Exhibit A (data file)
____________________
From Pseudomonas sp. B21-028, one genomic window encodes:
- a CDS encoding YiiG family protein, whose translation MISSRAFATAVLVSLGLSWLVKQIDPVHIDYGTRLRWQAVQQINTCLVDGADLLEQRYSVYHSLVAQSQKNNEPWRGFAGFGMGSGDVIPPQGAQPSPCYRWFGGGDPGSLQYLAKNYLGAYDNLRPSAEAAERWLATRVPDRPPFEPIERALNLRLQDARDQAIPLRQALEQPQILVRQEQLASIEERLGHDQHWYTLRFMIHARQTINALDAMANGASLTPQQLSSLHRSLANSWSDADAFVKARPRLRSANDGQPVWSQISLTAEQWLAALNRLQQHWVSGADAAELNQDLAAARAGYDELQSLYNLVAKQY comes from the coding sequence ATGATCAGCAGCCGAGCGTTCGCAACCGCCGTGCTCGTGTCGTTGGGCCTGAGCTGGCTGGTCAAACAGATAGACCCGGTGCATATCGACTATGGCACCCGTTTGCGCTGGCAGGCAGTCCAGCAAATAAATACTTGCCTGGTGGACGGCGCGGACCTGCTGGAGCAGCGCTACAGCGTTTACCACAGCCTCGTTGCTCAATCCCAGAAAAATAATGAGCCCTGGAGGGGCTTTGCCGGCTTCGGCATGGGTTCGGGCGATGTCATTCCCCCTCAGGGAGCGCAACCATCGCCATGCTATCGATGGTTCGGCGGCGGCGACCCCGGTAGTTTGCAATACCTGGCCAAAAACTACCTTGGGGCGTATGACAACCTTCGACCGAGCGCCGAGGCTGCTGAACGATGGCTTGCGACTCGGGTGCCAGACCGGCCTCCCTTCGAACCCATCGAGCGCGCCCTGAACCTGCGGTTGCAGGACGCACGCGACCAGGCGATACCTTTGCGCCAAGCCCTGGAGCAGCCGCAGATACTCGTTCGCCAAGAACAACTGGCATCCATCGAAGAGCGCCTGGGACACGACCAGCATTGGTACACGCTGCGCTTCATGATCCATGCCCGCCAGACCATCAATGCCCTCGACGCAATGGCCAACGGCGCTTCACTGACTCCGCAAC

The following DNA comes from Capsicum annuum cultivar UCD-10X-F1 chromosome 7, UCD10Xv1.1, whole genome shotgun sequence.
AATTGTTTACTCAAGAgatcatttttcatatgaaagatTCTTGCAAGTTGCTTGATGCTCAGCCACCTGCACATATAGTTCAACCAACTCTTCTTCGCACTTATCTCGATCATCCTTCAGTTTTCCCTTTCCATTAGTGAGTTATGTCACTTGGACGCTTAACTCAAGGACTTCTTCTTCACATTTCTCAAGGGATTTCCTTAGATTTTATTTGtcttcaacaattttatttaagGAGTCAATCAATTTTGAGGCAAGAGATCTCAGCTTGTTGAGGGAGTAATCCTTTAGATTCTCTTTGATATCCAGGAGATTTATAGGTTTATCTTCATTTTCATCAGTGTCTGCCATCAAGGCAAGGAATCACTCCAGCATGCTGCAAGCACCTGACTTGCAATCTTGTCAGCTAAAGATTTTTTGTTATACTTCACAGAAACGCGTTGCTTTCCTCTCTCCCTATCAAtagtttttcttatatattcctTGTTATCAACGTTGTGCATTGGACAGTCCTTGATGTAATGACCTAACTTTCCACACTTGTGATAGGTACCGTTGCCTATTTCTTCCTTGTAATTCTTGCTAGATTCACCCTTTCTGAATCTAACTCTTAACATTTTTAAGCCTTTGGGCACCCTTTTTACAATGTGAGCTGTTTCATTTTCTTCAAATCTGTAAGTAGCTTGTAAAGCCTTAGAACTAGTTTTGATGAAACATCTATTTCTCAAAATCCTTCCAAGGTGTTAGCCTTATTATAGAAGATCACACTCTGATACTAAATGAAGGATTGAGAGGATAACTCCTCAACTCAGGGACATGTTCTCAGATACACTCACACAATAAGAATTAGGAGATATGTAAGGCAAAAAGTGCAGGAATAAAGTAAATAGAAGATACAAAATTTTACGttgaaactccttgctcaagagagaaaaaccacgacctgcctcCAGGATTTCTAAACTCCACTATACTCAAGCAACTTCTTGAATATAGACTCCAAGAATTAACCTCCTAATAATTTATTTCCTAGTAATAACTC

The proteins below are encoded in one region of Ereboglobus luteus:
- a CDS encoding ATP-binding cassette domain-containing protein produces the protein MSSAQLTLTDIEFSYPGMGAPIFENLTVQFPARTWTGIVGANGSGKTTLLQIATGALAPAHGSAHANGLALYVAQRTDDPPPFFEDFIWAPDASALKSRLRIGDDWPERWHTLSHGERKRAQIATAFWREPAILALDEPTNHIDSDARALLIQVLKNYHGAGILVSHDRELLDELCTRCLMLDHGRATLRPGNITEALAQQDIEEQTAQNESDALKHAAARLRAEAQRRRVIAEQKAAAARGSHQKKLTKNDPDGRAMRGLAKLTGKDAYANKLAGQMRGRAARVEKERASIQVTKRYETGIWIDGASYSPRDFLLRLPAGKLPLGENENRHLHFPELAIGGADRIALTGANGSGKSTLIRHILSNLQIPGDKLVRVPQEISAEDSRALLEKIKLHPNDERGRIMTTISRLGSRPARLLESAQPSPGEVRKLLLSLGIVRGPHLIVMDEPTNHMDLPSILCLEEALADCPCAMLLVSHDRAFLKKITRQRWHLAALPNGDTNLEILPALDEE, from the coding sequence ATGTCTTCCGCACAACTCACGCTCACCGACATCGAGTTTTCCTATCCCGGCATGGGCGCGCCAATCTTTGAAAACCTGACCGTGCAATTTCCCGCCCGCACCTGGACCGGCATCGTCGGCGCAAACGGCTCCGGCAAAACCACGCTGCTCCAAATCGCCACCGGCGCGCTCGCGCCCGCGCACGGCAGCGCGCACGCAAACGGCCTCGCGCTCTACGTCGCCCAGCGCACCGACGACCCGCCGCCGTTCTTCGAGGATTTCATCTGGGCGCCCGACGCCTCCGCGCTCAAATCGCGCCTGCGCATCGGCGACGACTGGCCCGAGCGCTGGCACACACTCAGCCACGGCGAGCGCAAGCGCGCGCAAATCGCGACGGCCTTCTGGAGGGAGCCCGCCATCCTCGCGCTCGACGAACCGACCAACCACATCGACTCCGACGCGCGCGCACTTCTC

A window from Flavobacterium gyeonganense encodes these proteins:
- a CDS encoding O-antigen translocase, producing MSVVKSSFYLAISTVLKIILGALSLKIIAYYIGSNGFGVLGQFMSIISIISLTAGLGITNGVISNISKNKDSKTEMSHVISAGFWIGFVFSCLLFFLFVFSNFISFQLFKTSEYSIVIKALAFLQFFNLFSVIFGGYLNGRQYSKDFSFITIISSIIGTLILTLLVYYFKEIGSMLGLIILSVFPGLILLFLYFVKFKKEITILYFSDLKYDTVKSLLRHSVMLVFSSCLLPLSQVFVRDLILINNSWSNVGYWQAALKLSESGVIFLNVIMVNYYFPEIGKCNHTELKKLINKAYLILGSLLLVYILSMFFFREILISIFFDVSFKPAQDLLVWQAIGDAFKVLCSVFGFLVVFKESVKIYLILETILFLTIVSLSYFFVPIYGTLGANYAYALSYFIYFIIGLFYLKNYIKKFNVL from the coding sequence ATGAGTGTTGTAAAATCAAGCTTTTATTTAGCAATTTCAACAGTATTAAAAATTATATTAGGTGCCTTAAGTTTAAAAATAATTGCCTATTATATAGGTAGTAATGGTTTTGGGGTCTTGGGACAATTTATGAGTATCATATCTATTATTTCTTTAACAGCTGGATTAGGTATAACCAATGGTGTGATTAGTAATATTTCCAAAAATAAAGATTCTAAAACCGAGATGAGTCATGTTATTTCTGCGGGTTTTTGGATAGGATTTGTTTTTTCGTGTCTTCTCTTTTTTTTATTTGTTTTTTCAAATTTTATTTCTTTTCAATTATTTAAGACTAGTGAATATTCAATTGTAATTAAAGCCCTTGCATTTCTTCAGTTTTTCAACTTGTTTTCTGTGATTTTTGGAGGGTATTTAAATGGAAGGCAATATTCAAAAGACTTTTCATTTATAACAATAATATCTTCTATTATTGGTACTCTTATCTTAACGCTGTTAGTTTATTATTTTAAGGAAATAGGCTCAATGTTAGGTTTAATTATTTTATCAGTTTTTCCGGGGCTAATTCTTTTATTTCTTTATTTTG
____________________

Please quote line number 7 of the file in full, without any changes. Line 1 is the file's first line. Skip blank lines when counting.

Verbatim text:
A window from Flavobacterium gyeonganense encodes these proteins: